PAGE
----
Senior Times have one signed copy of Rob Strong’s biography up for grabs – the book is written by Paul Holland and signed by both Paul and Rob Strong
ROB STILL GOING STRONG AFTER 60 YEARS ON THE ROAD
The legendary Blues/Soul singer Rob Strong celebrated his 75th birthday recently and has been performing for 60 years in the music business in Ireland
As the title of his biography suggests, the Derry born singer is ‘STILL GOING STRONG and continues to play all over Ireland in 2022. In the early 1970s nobody in Ireland personified the raw energy of rock blues and soul music like Rob. Known as ‘The Godfather of Soul’ but versatile in singing all genres, especially Rock, Blues, Jazz and Pop. He is regarded by Colm Wilkinson, Brush Shiels and Johnny Logan, as one of the best singers to ever come out of Ireland.
Robert Armstrong was born in 1947 in Derry City, the eldest of nine children to Bobby Armstrong and Sadie O’ Donnell. Due to a chronic housing shortage in the city at the time the Armstrong family moved to the tin huts in Springtown Camp, which was originally a base for the American Navy during The Second World War. The Camp, known as “The Yankee Bases” consisted of 302 tin huts and was situated off the Buncrana Road in the west of the city. After the war, huge numbers of people in Derry were unemployed and many emigrated to England, Scotland or America. Many families in the city lived in squalor in slum tenement buildings and seriously over-crowded terraced homes. In 1946, some of these families were so desperate, that they squatted into the tin huts at one of the camps. Eventually, some 319 families ended up in Springtown Camp, with many not re-housed for over twenty-one years! After the war, huge numbers of people in Derry were unemployed and many emigrated to England, Scotland or America. Many families in the city lived in squalor in slum tenement buildings and seriously over-crowded terraced homes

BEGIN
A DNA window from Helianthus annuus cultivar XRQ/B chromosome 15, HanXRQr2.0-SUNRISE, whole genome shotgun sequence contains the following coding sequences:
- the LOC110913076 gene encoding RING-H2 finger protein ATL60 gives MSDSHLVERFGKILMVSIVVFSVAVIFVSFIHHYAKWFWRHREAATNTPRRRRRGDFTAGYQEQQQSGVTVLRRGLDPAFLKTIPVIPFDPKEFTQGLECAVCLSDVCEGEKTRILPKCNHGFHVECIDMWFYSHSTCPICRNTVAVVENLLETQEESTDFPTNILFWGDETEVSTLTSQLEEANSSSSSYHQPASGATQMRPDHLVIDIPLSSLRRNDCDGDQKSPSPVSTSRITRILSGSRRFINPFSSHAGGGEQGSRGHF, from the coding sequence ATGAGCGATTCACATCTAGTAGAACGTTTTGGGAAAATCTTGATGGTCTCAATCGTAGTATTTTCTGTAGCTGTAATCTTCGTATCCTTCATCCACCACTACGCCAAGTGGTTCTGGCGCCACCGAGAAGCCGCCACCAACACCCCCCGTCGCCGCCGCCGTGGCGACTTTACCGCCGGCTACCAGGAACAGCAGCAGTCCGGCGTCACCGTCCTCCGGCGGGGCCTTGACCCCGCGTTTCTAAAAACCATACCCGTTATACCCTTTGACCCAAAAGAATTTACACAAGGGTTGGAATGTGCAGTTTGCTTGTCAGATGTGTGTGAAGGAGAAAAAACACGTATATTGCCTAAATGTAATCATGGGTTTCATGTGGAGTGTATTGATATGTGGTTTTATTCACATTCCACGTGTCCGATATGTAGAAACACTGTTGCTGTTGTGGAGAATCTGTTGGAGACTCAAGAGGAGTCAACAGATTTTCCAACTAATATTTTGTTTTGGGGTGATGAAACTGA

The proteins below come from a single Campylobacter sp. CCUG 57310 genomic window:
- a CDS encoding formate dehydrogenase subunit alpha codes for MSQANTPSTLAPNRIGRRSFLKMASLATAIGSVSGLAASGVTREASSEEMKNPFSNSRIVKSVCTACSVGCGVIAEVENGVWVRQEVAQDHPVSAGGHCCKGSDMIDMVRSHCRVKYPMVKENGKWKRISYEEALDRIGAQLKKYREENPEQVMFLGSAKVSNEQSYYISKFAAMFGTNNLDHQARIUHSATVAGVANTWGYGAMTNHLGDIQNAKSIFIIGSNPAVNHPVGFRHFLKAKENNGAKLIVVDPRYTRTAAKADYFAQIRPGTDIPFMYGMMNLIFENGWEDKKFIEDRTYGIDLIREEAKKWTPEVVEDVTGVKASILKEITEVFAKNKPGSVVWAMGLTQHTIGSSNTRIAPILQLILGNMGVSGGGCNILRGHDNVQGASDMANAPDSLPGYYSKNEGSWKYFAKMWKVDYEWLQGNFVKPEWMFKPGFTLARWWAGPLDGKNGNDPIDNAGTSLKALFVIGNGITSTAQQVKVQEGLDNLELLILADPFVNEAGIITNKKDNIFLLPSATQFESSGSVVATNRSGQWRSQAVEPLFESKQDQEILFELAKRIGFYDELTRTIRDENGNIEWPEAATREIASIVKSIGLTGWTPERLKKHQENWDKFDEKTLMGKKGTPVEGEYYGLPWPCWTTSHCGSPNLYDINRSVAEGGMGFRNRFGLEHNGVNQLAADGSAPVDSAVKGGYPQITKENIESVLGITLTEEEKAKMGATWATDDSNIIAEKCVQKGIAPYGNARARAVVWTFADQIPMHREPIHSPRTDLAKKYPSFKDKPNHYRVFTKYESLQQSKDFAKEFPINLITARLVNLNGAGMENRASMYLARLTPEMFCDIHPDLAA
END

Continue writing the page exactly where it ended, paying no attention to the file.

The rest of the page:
In his biography Rob recalls how tough things were in Springtown Camp “Money was tight in the family, my mother would keep me home from school for a few weeks at a time, so that I could work on a farm, picking potatoes,. Every penny counted, especially with nine children to feed, but most families were big those days. I just couldn’t wait to leave school and get myself a job and earn my own money”.
Rob remembers how he struggled to meet girls as a teenager “When I started going to dances and tried to meet girls, I was quite shy. I remember going to dances in Butt Hall, Ballybofey in nearby Donegal. It wasn’t easy going the whole way across the dance floor, to the other side of the hall, where all the girls were. I had to pick up the courage to ask a girl to dance, only to often be rejected and have to walk all the way back to my friends! I wasn’t great at dancing but I’d throw a few shapes anyway!”
Simply send an email to firstname.lastname@example.org and you will be in with a chance of winning this collector’s item